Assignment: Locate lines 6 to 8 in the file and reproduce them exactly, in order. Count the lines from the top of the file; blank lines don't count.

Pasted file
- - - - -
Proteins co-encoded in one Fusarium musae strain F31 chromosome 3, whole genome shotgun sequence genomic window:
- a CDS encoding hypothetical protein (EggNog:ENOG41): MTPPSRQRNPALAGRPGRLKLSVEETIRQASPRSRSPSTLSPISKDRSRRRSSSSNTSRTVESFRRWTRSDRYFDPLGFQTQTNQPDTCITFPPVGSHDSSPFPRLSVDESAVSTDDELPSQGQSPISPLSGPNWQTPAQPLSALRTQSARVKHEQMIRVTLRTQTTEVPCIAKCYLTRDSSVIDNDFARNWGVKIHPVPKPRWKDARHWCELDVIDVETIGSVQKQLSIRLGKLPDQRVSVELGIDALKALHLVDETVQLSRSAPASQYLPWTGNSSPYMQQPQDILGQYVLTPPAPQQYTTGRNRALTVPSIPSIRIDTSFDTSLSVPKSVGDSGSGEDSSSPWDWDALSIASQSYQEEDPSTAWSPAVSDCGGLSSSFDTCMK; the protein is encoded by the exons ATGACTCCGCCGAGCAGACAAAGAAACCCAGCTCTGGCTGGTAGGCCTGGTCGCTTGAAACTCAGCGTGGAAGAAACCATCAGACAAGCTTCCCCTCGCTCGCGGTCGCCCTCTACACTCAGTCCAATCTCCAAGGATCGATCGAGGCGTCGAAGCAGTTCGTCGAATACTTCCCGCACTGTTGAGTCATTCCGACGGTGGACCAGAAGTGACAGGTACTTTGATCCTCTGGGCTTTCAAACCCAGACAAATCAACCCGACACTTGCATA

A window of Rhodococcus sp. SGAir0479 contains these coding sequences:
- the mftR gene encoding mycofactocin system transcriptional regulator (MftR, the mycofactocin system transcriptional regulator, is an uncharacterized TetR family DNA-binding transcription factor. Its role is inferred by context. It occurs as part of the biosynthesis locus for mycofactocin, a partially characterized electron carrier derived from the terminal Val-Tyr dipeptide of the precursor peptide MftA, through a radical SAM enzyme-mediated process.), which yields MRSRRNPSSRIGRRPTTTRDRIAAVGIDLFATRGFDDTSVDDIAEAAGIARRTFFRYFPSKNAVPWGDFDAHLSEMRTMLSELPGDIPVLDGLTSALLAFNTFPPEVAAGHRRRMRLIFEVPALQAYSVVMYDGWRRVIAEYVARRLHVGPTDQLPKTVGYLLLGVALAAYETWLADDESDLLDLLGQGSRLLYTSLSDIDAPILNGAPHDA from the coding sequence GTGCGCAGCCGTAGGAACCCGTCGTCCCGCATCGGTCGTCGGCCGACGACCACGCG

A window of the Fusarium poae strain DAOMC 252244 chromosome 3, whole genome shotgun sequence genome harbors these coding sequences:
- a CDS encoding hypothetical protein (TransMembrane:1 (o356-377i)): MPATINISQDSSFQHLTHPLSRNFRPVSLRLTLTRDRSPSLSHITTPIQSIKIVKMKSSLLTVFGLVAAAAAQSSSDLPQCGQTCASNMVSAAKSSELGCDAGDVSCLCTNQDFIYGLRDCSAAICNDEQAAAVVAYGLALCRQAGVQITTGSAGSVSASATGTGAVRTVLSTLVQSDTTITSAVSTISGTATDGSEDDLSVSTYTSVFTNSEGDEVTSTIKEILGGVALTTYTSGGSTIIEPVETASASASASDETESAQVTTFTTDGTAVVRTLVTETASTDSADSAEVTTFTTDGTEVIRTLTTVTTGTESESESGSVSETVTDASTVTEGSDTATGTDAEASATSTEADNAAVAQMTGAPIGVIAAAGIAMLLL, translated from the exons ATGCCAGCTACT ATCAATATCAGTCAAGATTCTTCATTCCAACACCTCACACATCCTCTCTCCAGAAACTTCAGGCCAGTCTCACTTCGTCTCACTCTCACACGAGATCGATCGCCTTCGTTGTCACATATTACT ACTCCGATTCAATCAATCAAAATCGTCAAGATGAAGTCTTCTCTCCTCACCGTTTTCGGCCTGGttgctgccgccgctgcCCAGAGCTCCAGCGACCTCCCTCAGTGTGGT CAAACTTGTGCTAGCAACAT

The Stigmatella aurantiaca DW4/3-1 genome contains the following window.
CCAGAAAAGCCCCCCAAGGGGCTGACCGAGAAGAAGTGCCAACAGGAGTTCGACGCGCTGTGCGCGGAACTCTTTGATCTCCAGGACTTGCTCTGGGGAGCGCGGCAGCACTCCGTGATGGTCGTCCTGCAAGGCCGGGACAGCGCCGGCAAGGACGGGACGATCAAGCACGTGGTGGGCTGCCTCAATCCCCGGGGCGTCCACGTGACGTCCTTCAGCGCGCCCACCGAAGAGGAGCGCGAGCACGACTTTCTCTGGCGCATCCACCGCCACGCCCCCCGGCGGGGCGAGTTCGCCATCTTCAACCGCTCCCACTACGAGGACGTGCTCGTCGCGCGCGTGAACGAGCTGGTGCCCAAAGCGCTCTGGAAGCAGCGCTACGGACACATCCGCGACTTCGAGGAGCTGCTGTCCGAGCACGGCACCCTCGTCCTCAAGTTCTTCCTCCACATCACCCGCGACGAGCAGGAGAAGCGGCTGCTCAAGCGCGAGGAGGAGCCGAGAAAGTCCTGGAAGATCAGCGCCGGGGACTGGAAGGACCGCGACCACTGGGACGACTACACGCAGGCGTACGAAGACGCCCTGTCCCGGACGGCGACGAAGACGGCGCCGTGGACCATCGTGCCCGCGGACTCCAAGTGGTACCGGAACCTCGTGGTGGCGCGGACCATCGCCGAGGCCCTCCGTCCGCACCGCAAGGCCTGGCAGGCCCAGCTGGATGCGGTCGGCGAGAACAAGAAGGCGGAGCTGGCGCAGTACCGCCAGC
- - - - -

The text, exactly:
- a CDS encoding hypothetical protein (TransMembrane:1 (o356-377i)): MPATINISQDSSFQHLTHPLSRNFRPVSLRLTLTRDRSPSLSHITTPIQSIKIVKMKSSLLTVFGLVAAAAAQSSSDLPQCGQTCASNMVSAAKSSELGCDAGDVSCLCTNQDFIYGLRDCSAAICNDEQAAAVVAYGLALCRQAGVQITTGSAGSVSASATGTGAVRTVLSTLVQSDTTITSAVSTISGTATDGSEDDLSVSTYTSVFTNSEGDEVTSTIKEILGGVALTTYTSGGSTIIEPVETASASASASDETESAQVTTFTTDGTAVVRTLVTETASTDSADSAEVTTFTTDGTEVIRTLTTVTTGTESESESGSVSETVTDASTVTEGSDTATGTDAEASATSTEADNAAVAQMTGAPIGVIAAAGIAMLLL, translated from the exons ATGCCAGCTACT ATCAATATCAGTCAAGATTCTTCATTCCAACACCTCACACATCCTCTCTCCAGAAACTTCAGGCCAGTCTCACTTCGTCTCACTCTCACACGAGATCGATCGCCTTCGTTGTCACATATTACT ACTCCGATTCAATCAATCAAAATCGTCAAGATGAAGTCTTCTCTCCTCACCGTTTTCGGCCTGGttgctgccgccgctgcCCAGAGCTCCAGCGACCTCCCTCAGTGTGGT CAAACTTGTGCTAGCAACAT

The Stigmatella aurantiaca DW4/3-1 genome contains the following window.
CCAGAAAAGCCCCCCAAGGGGCTGACCGAGAAGAAGTGCCAACAGGAGTTCGACGCGCTGTGCGCGGAACTCTTTGATCTCCAGGACTTGCTCTGGGGAGCGCGGCAGCACTCCGTGATGGTCGTCCTGCAAGGCCGGGACAGCGCCGGCAAGGACGGGACGATCAAGCACGTGGTGGGCTGCCTCAATCCCCGGGGCGTCCACGTGACGTCCTTCAGCGCGCCCACCGAAGAGGAGCGCGAGCACGACTTTCTCTGGCGCATCCACCGCCACGCCCCCCGGCGGGGCGAGTTCGCCATCTTCAACCGCTCCCACTACGAGGACGTGCTCGTCGCGCGCGTGAACGAGCTGGTGCCCAAAGCGCTCTGGAAGCAGCGCTACGGACACATCCGCGACTTCGAGGAGCTGCTGTCCGAGCACGGCACCCTCGTCCTCAAGTTCTTCCTCCACATCACCCGCGACGAGCAGGAGAAGCGGCTGCTCAAGCGCGAGGAGGAGCCGAGAAAGTCCTGGAAGATCAGCGCCGGGGACTGGAAGGACCGCGACCACTGGGACGACTACACGCAGGCGTACGAAGACGCCCTGTCCCGGACGGCGACGAAGACGGCGCCGTGGACCATCGTGCCCGCGGACTCCAAGTGGTACCGGAACCTCGTGGTGGCGCGGACCATCGCCGAGGCCCTCCGTCCGCACCGCAAGGCCTGGCAGGCCCAGCTGGATGCGGTCGGCGAGAACAAGAAGGCGGAGCTGGCGCAGTACCGCCAGC